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• There is no evidence that the coronavirus was made in a lab. The overwhelming consensus among public health experts is that the virus evolved naturally.
More than a year after the coronavirus first arrived in the U.S., conspiracy theories continue to spread about a virology lab in Wuhan, China, which has drawn scrutiny throughout the pandemic for research it conducted on bat viruses.
One new claim about the lab comes from conservative news site WorldNetDaily, which tried to connect Dr. Anthony Fauci, head of infectious diseases at the National Institutes of Health, to the origin of the coronavirus that causes COVID-19.
"New evidence ties COVID-19 creation to research funded by Fauci," reads the headline.
Despite its promise of "new evidence," the WorldNetDaily article largely resembled other conspiracy theories that we have fact-checked in the past. It was flagged as part of Facebook’s efforts to combat false news and misinformation on its News Feed. (Read more about our partnership with Facebook.)
As evidence of its claims, the article cited an investigation by Fox News commentator Steve Hilton, who claims that the coronavirus was created at the Wuhan lab with NIH grant money.
Although the NIH did fund a project at the Wuhan lab, there’s no proof that the coronavirus was bioengineered. Both the WorldNetDaily article and Hilton’s segment rely on a series of unsubstantiated allegations to spin a conspiracy theory about the virus being a lab creation.
WorldNetDaily has since dialed back on many of its claims, issuing three separate corrections, all of which cite scientists pushing back on the notion that SARS-CoV-2 was manmade. It has also placed a question mark at the end of the original headline. However, the bulk of the article text has not been updated.
In 2014, the U.S. National Institute of Allergy and Infectious Disease, the part of the NIH headed by Fauci, awarded a $3.4 million grant to the New York-based EcoHealth Alliance, which aims to protect people from viruses that jump from species to species. The alliance has projects across 30 countries, including Thailand, Vietnam and China.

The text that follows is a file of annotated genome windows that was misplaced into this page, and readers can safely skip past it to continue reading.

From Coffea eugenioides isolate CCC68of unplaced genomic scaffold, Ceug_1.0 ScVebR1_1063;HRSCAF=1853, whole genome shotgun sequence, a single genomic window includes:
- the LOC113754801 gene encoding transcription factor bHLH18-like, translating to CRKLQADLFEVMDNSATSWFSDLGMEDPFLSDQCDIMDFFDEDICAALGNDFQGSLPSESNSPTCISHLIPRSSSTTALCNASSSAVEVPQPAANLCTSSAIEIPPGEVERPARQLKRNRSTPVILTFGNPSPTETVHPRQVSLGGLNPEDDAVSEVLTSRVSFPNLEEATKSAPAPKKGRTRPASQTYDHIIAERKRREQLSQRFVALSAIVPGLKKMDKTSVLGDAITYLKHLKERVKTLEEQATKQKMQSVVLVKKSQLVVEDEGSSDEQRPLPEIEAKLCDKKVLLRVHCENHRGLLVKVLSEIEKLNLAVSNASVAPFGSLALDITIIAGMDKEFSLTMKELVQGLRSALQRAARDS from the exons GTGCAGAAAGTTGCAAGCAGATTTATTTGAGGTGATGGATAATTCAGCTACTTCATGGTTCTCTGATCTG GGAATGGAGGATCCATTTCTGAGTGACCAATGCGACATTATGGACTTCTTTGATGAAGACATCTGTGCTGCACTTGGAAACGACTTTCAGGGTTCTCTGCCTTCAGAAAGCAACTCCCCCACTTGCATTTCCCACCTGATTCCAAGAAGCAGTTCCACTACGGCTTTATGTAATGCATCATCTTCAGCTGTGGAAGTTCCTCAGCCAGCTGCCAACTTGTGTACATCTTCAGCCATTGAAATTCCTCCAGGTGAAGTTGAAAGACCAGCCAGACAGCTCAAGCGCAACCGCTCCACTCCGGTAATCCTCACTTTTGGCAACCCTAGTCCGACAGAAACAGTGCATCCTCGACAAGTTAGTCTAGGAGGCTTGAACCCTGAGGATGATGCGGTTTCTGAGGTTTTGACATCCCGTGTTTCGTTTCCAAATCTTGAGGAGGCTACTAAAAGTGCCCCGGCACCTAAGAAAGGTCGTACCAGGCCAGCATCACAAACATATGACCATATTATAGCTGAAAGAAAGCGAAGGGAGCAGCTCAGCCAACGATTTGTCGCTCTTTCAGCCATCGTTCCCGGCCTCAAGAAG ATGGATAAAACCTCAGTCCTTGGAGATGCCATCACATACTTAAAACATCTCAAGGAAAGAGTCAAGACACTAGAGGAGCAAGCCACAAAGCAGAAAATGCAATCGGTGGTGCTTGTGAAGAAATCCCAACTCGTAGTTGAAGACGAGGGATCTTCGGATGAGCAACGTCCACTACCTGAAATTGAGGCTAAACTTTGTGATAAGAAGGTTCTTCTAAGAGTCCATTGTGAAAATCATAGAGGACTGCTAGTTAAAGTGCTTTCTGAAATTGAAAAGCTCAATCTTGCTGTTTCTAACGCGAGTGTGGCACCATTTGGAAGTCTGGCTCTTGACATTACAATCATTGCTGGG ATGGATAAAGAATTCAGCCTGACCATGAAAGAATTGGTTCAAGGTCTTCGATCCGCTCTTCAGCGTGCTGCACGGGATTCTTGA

The group hired the virology lab in Wuhan to conduct genetic analyses of bat coronaviruses collected in Yunnan province, about 800 miles southwest of Wuhan. EcoHealth Alliance paid the lab $598,500 over five years. The lab had secured approval from both the U.S. State Department and the NIH.
That the NIAID funded the project is not in question. However, the WorldNetDaily article goes further than that, claiming that the grant covered "gain of function" research on a bat coronavirus, which "created" SARS-CoV-2.
Gain-of-function research is a controversial form of study that involves boosting the infectivity and lethality of a pathogen. Proponents of gain-of-function say it helps researchers spot potential threats to human health and allows them to figure out ways to tackle a new virus. Fauci has advocated for gain-of-function research in the past. In a 2011 article he co-wrote for the Washington Post, he promoted it as a means to study influenza viruses.
However, there’s no hard proof to support the article’s claims about gain-of-function research. The overwhelming consensus among public health experts is that the coronavirus that causes COVID-19 evolved naturally.
All parties involved in the grant to the Wuhan Institute of Virology have denied that it involved gain-of-function research.
"We have not ever participated in gain-of-function research. Nor have we ever been funded to participate in gain-of-function research," Robert Kessler with the EcoHealth Alliance told PolitiFact last May.
The NIH told us: "The research supported under the grant to EcoHealth Alliance Inc. characterized the function of newly discovered bat spike proteins and naturally occurring pathogens and did not involve the enhancement of the pathogenicity or transmissibility of the viruses studied."
The grant was approved in May 2014. Five months later, on Oct. 17, the Obama administration announced it would not fund new projects that involved gain-of-function research, citing safety and security risks.